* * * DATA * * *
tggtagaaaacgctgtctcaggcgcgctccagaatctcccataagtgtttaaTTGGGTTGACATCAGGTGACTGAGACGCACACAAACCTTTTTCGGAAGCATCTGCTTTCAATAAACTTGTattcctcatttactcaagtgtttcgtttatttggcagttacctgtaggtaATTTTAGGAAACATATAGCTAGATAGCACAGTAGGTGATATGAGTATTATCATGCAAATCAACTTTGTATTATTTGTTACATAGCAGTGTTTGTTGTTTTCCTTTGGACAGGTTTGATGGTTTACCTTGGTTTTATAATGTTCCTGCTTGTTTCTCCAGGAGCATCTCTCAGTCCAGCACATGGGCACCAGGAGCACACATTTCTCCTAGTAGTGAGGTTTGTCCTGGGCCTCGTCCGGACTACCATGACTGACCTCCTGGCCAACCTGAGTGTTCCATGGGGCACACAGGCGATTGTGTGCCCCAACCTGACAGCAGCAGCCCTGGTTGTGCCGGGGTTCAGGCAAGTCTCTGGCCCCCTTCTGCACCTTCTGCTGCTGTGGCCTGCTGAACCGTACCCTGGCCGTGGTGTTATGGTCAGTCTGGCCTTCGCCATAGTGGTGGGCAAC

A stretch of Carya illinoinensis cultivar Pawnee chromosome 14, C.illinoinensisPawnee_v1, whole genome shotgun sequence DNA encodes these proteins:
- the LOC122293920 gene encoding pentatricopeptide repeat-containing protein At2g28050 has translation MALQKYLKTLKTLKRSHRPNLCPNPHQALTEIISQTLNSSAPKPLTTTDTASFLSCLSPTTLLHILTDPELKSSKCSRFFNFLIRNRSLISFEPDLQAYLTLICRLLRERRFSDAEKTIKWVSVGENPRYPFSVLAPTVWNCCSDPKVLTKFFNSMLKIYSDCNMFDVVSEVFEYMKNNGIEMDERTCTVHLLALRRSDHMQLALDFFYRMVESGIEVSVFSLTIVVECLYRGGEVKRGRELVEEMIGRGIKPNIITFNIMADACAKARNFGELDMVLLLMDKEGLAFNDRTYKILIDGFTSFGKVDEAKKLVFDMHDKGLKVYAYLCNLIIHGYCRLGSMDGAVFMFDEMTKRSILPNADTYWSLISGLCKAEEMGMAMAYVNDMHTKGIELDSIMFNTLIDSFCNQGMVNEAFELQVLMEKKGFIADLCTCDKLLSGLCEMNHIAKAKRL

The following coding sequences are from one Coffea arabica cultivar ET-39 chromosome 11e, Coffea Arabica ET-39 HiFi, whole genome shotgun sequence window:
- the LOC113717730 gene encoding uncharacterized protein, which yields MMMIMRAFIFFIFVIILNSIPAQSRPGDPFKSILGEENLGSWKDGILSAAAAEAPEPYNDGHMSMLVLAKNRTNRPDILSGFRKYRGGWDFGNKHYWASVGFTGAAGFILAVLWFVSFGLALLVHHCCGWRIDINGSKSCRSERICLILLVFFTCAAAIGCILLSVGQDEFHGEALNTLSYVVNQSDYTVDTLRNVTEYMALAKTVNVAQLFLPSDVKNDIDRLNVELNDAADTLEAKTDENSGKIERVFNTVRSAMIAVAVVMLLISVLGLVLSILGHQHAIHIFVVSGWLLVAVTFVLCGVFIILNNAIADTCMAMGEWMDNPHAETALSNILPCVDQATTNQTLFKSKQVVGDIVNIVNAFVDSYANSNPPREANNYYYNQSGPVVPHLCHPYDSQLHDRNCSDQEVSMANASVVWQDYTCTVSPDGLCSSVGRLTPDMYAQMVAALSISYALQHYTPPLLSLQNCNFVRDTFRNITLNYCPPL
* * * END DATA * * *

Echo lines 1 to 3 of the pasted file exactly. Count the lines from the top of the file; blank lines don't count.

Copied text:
tggtagaaaacgctgtctcaggcgcgctccagaatctcccataagtgtttaaTTGGGTTGACATCAGGTGACTGAGACGCACACAAACCTTTTTCGGAAGCATCTGCTTTCAATAAACTTGTattcctcatttactcaagtgtttcgtttatttggcagttacctgtaggtaATTTTAGGAAACATATAGCTAGATAGCACAGTAGGTGATATGAGTATTATCATGCAAATCAACTTTGTATTATTTGTTACATAGCAGTGTTTGTTGTTTTCCTTTGGACAGGTTTGATGGTTTACCTTGGTTTTATAATGTTCCTGCTTGTTTCTCCAGGAGCATCTCTCAGTCCAGCACATGGGCACCAGGAGCACACATTTCTCCTAGTAGTGAGGTTTGTCCTGGGCCTCGTCCGGACTACCATGACTGACCTCCTGGCCAACCTGAGTGTTCCATGGGGCACACAGGCGATTGTGTGCCCCAACCTGACAGCAGCAGCCCTGGTTGTGCCGGGGTTCAGGCAAGTCTCTGGCCCCCTTCTGCACCTTCTGCTGCTGTGGCCTGCTGAACCGTACCCTGGCCGTGGTGTTATGGTCAGTCTGGCCTTCGCCATAGTGGTGGGCAAC

A stretch of Carya illinoinensis cultivar Pawnee chromosome 14, C.illinoinensisPawnee_v1, whole genome shotgun sequence DNA encodes these proteins:
- the LOC122293920 gene encoding pentatricopeptide repeat-containing protein At2g28050 has translation MALQKYLKTLKTLKRSHRPNLCPNPHQALTEIISQTLNSSAPKPLTTTDTASFLSCLSPTTLLHILTDPELKSSKCSRFFNFLIRNRSLISFEPDLQAYLTLICRLLRERRFSDAEKTIKWVSVGENPRYPFSVLAPTVWNCCSDPKVLTKFFNSMLKIYSDCNMFDVVSEVFEYMKNNGIEMDERTCTVHLLALRRSDHMQLALDFFYRMVESGIEVSVFSLTIVVECLYRGGEVKRGRELVEEMIGRGIKPNIITFNIMADACAKARNFGELDMVLLLMDKEGLAFNDRTYKILIDGFTSFGKVDEAKKLVFDMHDKGLKVYAYLCNLIIHGYCRLGSMDGAVFMFDEMTKRSILPNADTYWSLISGLCKAEEMGMAMAYVNDMHTKGIELDSIMFNTLIDSFCNQGMVNEAFELQVLMEKKGFIADLCTCDKLLSGLCEMNHIAKAKRL